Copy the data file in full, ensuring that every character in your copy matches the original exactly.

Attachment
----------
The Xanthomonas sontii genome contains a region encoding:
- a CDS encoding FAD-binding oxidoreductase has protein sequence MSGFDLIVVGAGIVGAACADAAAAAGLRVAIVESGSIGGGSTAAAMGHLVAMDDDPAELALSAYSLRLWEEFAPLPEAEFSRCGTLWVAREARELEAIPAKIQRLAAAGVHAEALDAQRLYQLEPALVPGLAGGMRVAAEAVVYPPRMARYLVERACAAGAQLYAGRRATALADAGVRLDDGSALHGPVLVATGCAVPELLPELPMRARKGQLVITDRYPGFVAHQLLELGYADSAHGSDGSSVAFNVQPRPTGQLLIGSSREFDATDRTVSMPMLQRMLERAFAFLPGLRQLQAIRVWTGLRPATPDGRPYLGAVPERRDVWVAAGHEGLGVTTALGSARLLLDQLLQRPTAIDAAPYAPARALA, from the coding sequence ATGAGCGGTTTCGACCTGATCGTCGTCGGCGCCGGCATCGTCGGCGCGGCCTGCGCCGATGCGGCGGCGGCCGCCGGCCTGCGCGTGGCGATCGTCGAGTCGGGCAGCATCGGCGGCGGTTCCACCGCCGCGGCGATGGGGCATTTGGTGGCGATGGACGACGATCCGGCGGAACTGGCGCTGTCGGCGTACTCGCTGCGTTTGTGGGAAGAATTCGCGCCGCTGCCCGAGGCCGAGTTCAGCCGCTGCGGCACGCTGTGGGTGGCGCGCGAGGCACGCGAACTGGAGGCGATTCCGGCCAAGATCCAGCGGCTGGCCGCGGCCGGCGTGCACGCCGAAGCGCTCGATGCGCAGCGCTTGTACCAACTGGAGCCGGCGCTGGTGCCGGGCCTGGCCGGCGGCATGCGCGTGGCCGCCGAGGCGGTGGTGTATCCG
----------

The Xanthomonas sontii genome contains a region encoding:
- a CDS encoding FAD-binding oxidoreductase has protein sequence MSGFDLIVVGAGIVGAACADAAAAAGLRVAIVESGSIGGGSTAAAMGHLVAMDDDPAELALSAYSLRLWEEFAPLPEAEFSRCGTLWVAREARELEAIPAKIQRLAAAGVHAEALDAQRLYQLEPALVPGLAGGMRVAAEAVVYPPRMARYLVERACAAGAQLYAGRRATALADAGVRLDDGSALHGPVLVATGCAVPELLPELPMRARKGQLVITDRYPGFVAHQLLELGYADSAHGSDGSSVAFNVQPRPTGQLLIGSSREFDATDRTVSMPMLQRMLERAFAFLPGLRQLQAIRVWTGLRPATPDGRPYLGAVPERRDVWVAAGHEGLGVTTALGSARLLLDQLLQRPTAIDAAPYAPARALA, from the coding sequence ATGAGCGGTTTCGACCTGATCGTCGTCGGCGCCGGCATCGTCGGCGCGGCCTGCGCCGATGCGGCGGCGGCCGCCGGCCTGCGCGTGGCGATCGTCGAGTCGGGCAGCATCGGCGGCGGTTCCACCGCCGCGGCGATGGGGCATTTGGTGGCGATGGACGACGATCCGGCGGAACTGGCGCTGTCGGCGTACTCGCTGCGTTTGTGGGAAGAATTCGCGCCGCTGCCCGAGGCCGAGTTCAGCCGCTGCGGCACGCTGTGGGTGGCGCGCGAGGCACGCGAACTGGAGGCGATTCCGGCCAAGATCCAGCGGCTGGCCGCGGCCGGCGTGCACGCCGAAGCGCTCGATGCGCAGCGCTTGTACCAACTGGAGCCGGCGCTGGTGCCGGGCCTGGCCGGCGGCATGCGCGTGGCCGCCGAGGCGGTGGTGTATCCG